CodeAcademy

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A few months ago I decided I would start to learn code. This decision came from a few different places. In January 2012 I was approached by a recruiter from Ubisoft for a production coordinator position. It was the first time I was cold-called by someone offering me a job opportunity and it was incredibly flattering. More importantly it sparked an idea in the back of my mind. I love gaming. I spend most of my social time gaming. Why had I never considered gaming as a career path?

Splinter Cell Black listI came close with the Ubisoft job, one of the final two candidates. While it would have been amazing to get the position, given the shit storm life was about to rain down on me that year I’m glad I didn’t get it at that time because I now know I would not have been at my best.

With everything that has happened in this past year the need to focus on the things that I enjoy and find meaningful has resurfaced. I am not sure if this means gaming. What I do know is that I enjoy making things. I enjoy having a tangible, or semi-tangible, product that I can show as the result of my work. I have an intense interest in technology, digital media, new media, social media, interactive technologies and, yes, gaming. I love building teams and facilitating large group projects. I’ve developed an odd skill set to take a bunch of artsy-blue sky creative types and bring them together to produce fun and sometimes meaningful things.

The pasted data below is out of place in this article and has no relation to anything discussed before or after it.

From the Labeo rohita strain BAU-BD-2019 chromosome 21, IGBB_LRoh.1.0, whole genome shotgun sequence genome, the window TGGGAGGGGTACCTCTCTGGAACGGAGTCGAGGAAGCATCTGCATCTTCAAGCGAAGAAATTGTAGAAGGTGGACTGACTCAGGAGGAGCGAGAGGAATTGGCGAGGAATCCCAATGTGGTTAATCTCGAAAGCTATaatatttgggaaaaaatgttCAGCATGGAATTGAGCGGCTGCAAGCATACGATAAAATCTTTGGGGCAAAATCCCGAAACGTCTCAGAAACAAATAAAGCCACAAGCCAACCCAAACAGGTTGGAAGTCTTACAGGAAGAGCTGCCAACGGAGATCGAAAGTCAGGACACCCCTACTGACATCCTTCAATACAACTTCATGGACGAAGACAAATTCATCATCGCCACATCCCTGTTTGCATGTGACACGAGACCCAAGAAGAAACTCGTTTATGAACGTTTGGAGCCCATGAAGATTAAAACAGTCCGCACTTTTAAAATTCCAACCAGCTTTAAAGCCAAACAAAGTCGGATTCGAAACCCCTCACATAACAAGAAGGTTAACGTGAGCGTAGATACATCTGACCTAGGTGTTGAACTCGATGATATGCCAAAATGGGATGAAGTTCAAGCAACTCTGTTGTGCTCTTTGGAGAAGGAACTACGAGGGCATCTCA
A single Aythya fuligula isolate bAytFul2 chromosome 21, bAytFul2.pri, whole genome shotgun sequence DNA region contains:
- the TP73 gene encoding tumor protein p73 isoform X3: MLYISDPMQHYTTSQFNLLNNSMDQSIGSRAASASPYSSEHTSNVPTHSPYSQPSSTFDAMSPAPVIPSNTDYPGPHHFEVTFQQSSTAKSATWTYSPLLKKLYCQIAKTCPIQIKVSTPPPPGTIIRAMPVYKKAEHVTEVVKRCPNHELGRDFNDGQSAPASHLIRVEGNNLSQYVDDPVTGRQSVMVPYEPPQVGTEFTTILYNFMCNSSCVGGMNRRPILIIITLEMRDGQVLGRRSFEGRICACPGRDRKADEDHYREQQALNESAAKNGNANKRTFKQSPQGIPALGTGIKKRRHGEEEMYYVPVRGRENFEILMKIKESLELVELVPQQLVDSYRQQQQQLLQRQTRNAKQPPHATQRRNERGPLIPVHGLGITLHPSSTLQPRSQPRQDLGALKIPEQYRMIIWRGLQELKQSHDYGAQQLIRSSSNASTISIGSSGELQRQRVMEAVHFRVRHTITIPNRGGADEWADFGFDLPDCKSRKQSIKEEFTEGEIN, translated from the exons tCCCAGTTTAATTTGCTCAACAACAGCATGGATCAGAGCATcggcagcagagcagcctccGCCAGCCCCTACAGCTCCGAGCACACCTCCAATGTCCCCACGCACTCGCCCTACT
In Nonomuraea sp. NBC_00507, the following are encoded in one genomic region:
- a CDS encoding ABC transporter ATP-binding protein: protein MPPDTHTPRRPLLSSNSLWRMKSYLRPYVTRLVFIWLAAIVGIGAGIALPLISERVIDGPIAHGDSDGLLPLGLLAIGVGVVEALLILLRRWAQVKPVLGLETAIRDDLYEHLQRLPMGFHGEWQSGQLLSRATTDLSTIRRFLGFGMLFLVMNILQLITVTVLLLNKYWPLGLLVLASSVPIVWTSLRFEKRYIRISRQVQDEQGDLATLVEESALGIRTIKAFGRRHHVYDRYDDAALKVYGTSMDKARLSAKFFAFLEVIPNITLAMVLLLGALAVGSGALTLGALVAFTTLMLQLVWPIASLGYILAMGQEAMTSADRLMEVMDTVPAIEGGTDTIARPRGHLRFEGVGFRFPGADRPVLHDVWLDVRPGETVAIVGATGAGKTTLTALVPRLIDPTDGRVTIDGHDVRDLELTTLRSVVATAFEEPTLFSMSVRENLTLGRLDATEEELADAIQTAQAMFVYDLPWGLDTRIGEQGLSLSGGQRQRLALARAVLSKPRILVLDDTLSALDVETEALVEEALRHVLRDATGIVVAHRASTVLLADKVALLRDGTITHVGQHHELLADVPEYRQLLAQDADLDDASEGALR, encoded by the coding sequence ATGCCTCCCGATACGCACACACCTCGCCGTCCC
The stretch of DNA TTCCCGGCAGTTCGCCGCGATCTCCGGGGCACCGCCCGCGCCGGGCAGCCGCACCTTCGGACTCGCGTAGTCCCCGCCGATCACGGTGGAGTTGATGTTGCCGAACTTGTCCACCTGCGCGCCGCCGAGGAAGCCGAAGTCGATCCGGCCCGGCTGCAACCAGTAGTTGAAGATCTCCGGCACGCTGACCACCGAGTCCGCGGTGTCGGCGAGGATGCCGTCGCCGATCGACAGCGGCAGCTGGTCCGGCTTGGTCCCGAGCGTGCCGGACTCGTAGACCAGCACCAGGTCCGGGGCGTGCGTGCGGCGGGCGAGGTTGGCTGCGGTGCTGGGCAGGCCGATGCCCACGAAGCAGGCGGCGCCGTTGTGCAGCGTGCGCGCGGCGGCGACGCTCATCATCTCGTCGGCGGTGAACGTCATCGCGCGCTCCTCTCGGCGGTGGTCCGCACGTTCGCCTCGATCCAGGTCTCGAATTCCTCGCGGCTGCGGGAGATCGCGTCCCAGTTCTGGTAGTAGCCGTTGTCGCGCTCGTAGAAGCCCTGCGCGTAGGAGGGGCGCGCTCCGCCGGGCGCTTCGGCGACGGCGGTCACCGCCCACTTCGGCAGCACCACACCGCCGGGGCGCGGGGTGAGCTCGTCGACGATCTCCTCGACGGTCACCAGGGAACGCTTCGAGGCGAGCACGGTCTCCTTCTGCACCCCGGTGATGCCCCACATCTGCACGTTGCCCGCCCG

I have no plans to become the next game designer at a AAA. My interests lie in how to make productions happen. How to go from the concept to final delivery. I love figuring out all the fiddly bits that need to be lined up to go from concept through to end point. Flow charts, critical paths and logistics planning are my zen. I enjoy putting in place the structure and managing the chaos that creates the environment and possibilities for those who do have the design and creative skills to work together to create something amazing.

Games for changeThe brass ring for me would be to find an intersection of interactive technologies, digital and social media, gaming, public policy and social justice. Gaming for social good if you will. That’s a big idea that is probably a long way off. For now, learning code seems like a reasonable starting point. I know I don’t have the 10,000 hours to become the world’s greatest coder, but it is a basic skill that I can acquire as I think about how to fit together the pieces of the things I enjoy doing into something I can put out into the world.

I’m proud to say I’ve finished the HTML and CSS modules on CodeAcademy and am working my way through JavaScript.

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